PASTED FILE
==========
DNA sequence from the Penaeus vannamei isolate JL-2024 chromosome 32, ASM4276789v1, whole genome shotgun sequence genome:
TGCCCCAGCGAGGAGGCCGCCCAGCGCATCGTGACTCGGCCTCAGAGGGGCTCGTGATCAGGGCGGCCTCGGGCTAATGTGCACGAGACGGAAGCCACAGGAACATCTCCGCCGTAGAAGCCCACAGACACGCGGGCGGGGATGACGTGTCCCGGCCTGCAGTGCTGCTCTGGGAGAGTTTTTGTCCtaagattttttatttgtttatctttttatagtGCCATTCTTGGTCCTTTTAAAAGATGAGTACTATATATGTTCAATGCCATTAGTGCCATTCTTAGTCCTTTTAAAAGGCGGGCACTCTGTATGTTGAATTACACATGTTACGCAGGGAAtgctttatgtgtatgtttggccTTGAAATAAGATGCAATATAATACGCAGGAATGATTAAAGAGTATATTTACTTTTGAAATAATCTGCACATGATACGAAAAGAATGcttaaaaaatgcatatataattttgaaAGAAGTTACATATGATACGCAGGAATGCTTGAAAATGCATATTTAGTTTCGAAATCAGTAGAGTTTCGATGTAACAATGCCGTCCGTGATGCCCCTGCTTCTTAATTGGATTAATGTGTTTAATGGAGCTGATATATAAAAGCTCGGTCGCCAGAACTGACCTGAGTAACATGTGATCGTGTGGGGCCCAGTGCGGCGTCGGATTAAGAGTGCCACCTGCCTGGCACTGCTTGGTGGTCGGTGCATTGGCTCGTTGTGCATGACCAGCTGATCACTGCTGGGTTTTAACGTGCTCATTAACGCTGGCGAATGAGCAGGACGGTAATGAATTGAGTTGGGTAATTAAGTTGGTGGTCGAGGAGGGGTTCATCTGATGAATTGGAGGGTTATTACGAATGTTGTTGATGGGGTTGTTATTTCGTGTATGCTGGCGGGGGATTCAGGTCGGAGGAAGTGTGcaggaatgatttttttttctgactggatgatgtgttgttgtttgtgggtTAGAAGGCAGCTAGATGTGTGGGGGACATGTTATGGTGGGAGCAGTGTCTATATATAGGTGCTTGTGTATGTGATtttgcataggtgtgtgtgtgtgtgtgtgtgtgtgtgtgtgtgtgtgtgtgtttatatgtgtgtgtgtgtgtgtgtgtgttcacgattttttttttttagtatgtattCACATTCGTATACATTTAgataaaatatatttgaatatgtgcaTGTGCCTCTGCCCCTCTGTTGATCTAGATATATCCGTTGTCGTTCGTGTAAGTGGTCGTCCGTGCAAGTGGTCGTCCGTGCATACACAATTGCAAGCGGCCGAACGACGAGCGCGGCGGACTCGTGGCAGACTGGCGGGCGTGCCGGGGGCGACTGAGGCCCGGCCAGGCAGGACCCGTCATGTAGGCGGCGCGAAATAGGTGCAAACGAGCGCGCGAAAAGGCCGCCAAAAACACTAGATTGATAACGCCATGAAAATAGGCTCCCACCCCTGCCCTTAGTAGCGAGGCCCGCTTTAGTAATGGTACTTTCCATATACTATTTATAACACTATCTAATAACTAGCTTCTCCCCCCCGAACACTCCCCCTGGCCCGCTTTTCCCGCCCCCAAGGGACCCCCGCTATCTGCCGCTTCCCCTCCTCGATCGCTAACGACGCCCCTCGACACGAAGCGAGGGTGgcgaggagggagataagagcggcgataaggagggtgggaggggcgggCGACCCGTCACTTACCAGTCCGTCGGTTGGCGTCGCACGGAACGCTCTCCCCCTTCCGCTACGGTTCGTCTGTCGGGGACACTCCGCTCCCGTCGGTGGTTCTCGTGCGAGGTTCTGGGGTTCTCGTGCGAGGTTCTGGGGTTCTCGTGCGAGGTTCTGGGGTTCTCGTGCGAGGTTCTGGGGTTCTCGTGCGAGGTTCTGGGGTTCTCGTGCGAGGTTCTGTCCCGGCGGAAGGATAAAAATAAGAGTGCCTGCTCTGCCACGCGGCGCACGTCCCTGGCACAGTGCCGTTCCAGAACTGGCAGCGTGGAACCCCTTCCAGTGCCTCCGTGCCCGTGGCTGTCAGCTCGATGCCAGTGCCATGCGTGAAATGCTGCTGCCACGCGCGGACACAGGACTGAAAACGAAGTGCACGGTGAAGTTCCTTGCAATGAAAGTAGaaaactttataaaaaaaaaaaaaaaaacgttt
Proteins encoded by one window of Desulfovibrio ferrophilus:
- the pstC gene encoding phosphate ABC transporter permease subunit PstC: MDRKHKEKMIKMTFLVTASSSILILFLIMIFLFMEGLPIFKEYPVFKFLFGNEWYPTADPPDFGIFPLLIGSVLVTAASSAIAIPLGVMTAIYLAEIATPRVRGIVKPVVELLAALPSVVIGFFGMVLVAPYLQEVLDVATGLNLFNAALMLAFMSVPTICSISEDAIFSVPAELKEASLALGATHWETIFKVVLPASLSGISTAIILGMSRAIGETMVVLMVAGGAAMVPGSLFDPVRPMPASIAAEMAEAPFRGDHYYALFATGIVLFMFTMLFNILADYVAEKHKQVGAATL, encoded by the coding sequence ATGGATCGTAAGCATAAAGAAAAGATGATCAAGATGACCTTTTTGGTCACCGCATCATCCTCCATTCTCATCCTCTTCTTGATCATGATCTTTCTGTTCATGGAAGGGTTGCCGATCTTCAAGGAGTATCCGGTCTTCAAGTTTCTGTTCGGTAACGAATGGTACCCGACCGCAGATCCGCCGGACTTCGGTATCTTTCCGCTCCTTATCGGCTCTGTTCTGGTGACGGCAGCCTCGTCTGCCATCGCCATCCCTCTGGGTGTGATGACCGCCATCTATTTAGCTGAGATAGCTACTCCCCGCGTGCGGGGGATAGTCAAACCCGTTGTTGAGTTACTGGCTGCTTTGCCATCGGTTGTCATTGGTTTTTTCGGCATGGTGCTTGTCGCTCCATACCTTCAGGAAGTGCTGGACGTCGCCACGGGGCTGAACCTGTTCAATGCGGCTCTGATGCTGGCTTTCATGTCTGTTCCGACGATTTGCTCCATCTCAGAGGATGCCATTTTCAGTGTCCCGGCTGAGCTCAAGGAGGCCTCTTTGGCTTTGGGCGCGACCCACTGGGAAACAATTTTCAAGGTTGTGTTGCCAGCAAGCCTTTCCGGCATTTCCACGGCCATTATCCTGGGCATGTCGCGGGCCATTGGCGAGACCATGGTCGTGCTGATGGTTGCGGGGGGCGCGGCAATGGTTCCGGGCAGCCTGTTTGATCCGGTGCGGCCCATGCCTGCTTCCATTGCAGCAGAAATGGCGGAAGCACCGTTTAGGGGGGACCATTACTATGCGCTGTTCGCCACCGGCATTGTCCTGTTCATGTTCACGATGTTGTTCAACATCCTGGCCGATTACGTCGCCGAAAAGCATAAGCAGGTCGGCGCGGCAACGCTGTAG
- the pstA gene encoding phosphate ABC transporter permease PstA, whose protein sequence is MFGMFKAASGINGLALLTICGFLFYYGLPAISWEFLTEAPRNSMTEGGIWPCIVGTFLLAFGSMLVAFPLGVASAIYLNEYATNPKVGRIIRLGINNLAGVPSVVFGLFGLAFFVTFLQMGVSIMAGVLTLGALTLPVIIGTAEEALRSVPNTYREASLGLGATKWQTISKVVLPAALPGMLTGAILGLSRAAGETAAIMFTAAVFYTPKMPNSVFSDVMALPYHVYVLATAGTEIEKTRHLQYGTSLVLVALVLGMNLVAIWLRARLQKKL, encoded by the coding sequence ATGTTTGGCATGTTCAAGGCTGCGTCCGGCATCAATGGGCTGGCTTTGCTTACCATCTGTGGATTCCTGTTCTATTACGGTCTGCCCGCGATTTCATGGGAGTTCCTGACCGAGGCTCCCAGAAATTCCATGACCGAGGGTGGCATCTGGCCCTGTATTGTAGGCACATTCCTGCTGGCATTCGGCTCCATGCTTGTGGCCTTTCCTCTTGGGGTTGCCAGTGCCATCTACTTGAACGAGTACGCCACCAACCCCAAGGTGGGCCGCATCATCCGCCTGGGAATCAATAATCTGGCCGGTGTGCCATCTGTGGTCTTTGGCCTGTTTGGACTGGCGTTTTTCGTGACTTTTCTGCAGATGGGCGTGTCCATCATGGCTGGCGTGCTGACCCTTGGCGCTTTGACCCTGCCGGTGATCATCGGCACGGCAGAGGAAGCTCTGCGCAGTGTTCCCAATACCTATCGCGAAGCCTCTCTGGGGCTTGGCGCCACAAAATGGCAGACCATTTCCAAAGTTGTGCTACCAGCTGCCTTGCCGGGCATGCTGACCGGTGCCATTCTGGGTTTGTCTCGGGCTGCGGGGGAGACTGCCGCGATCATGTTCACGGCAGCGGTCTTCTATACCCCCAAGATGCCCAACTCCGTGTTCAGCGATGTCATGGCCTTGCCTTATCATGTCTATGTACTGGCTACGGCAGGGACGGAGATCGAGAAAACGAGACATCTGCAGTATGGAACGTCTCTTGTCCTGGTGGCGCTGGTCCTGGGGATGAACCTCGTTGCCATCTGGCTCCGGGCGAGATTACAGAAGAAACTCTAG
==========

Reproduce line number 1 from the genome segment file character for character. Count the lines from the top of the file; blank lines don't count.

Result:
DNA sequence from the Penaeus vannamei isolate JL-2024 chromosome 32, ASM4276789v1, whole genome shotgun sequence genome: